Fairfax County’s most unique — and expensive — firehouse celebrated its grand opening this past weekend in Great Falls.
The building sets an example for future firehouse construction that combines functionality, environmental friendliness and ample co-ed facilities.
Construction of the $12 million station began in December 2010. The two-story facility replaces the previous station, which was built in 1960 and did not meet county and state fire standards, according to fire officials.
The 18,700 square-foot, drive-through, four-bay Station No. 12 was built with the environment and energy savings as a priority, using recycled glass, heated apparatus bay floors, waterless urinals, earth covered roofs with water-absorbing ground cover and natural lighting.
Its bay floors also have in-slab radiant heat, which officials say minimizes the effect of temperature changes from drafts when the bay doors are opened, saving energy.
The station also has co-ed residential facilities for 18; nine rooms with two bunks each, allowing dedicated bunk rooms for men or women with separate restroom and changing facilities.
“This station is truly unique,” said Fairfax County Board of Supervisors Chairman Sharon Bulova during the March 10 event. “There is not another firehouse like this in Fairfax County. It is truly magnificent.”
The station boasts unique steel bay doors that are bi-folding and can be moved manually — a first of its kind in the county. The facility was constructed to be able achieve LEED Silver certification, which is pending.
The uniqueness of the station was constructed to meet the equally unique requirements of its personnel.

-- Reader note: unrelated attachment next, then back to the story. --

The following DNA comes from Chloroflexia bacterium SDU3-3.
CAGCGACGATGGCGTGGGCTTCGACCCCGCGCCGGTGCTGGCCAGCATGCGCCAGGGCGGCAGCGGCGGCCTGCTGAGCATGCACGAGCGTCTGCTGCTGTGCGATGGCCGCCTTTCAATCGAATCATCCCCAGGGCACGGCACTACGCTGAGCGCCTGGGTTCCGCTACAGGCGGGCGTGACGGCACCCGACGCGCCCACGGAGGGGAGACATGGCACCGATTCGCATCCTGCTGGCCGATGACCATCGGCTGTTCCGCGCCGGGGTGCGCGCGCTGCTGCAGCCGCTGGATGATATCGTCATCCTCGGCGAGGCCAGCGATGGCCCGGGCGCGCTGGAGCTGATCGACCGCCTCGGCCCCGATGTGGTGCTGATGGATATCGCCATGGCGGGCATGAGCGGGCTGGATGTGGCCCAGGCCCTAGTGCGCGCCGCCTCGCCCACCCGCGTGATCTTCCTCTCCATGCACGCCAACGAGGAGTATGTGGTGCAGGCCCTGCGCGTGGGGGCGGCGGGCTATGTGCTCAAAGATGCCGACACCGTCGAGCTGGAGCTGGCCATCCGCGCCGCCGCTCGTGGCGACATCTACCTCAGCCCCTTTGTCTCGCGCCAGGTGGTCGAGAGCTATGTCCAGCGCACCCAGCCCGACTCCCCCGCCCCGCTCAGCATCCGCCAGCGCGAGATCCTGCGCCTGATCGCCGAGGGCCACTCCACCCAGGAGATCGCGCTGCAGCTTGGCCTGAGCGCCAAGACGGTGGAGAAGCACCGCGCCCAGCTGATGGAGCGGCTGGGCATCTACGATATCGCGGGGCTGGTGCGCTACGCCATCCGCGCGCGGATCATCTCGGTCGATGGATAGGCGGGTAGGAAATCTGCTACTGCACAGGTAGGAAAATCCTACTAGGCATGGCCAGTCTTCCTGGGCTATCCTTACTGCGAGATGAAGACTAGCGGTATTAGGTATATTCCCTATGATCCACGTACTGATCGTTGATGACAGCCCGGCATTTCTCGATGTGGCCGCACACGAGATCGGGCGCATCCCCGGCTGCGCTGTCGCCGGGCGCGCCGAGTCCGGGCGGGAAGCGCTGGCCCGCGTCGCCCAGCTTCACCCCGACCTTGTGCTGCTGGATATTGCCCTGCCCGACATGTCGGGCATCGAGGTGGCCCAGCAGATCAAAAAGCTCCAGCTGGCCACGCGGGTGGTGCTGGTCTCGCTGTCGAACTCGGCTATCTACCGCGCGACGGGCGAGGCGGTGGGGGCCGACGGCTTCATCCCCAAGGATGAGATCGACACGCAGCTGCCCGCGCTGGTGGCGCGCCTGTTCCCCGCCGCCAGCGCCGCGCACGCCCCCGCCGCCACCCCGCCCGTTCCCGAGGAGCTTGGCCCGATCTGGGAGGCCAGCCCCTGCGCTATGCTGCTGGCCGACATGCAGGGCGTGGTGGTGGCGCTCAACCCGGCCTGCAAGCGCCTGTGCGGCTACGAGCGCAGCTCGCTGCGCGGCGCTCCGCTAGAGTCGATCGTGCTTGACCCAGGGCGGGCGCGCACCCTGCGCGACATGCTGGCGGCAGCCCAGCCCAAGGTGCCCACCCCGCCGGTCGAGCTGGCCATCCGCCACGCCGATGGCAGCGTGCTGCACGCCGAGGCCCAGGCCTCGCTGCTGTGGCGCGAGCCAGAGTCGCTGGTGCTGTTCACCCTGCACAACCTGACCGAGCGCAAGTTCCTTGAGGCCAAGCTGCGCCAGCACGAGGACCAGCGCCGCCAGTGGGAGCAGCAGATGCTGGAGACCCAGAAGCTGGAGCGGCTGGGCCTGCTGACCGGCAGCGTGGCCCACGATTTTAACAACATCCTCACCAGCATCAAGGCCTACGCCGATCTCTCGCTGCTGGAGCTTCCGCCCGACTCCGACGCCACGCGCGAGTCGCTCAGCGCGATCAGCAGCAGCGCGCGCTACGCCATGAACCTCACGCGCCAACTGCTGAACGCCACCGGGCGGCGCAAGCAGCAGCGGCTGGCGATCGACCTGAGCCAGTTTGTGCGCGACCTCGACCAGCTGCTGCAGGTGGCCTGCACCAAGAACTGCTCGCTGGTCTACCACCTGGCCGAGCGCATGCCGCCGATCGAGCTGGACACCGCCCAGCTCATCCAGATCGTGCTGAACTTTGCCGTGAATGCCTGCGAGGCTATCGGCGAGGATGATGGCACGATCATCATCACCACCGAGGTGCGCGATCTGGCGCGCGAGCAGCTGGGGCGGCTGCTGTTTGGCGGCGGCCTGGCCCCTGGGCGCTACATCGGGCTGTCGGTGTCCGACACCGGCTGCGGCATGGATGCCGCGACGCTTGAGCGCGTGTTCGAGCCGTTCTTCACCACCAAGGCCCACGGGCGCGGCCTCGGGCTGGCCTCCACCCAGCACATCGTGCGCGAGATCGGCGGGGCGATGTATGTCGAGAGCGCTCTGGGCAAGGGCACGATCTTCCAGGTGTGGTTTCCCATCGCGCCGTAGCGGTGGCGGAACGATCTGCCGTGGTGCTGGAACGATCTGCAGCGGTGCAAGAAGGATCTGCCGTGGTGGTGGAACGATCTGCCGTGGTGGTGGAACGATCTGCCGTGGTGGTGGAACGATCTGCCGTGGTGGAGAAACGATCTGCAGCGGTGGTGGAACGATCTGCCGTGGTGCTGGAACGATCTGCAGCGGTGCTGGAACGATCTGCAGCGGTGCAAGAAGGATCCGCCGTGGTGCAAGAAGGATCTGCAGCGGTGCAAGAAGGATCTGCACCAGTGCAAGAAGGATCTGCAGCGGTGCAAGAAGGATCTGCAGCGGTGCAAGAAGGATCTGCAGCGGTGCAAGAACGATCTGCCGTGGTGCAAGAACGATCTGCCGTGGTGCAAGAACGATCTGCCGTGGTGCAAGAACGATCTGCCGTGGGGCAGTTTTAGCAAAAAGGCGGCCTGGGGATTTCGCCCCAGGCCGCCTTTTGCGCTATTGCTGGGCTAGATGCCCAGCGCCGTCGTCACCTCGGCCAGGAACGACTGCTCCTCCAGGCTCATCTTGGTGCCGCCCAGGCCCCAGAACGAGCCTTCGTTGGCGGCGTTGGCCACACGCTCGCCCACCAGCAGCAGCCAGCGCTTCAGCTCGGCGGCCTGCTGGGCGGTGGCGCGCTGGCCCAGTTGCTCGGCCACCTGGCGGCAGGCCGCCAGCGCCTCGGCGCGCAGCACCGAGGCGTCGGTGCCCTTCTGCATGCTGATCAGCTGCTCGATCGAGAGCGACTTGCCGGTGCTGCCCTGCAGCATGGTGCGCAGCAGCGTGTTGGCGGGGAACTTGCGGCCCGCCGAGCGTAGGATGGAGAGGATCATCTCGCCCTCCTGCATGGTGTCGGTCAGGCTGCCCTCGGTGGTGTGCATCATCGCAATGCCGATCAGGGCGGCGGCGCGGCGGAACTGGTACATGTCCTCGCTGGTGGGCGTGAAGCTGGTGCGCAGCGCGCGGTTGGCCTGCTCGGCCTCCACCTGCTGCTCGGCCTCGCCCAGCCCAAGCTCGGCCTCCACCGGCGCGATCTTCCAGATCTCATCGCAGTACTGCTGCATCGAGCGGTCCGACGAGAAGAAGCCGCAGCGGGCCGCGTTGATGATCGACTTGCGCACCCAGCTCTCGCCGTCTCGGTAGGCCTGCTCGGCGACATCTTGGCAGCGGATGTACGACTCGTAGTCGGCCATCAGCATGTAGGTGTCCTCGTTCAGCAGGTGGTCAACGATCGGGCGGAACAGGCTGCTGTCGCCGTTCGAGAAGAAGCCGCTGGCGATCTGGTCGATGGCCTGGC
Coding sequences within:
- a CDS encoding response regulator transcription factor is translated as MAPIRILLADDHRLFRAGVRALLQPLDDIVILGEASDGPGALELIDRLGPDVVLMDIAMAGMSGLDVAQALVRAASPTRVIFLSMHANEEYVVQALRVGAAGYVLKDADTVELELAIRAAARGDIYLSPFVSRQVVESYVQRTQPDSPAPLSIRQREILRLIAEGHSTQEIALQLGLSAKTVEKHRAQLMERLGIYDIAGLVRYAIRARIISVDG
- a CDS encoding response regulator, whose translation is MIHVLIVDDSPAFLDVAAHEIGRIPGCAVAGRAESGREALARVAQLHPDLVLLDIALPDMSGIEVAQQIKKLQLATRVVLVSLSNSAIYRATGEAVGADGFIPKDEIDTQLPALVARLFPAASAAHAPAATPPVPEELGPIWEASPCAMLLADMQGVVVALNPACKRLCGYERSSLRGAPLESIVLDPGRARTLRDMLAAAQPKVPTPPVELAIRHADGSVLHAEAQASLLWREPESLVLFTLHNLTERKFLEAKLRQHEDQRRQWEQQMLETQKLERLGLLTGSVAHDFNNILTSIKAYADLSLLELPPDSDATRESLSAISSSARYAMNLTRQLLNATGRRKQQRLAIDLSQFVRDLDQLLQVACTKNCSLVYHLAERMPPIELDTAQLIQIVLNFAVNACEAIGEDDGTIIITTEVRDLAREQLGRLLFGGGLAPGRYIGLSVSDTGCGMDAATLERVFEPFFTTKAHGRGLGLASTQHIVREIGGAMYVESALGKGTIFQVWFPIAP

“Because of its proximity to Great Falls Park and the Potomac River, all the firefighters at Station No. 12 are trained in swift-water rescue,” said Fairfax County Fire and Rescue spokeswoman Renee Stilwell. “It is the only station that has that requirement.”
The station was designed with that requirement in mind, and is able to house two swift-water rescue boats without taking up room for other vehicles or equipment. It also has training facilities designed to aid rescuers with rock-climbing and water-related maneuvers.
According to Stilwell, many areas of Great Falls do not have fire hydrants, so the station also has to have the ability to house a water tanker truck that is able to carry 2,500 gallons of water, as well as a fire engine truck that can carry 750 gallons or more.
“In the case of a fire in a non-hydrant area, crews go to the nearest water source and shuttle water in those vehicles,” she said. “As one is being used, another is filling up.”
According to fire officials, the previous station had an antiquated “pump and haul” operation for septic waste. The county purchased an additional acre of land to be able to install a “septic field” eliminating the need to haul away waste.
“In addition to all its innovations, the station is also beautiful and is a magnificent new station that blends in with the rural Great Falls area,” said Dranesville Supervisor John Foust.
“I hope we never need it, but it is great that it was so well conceived,” said Dick Milone of Great Falls, who attended the ceremony.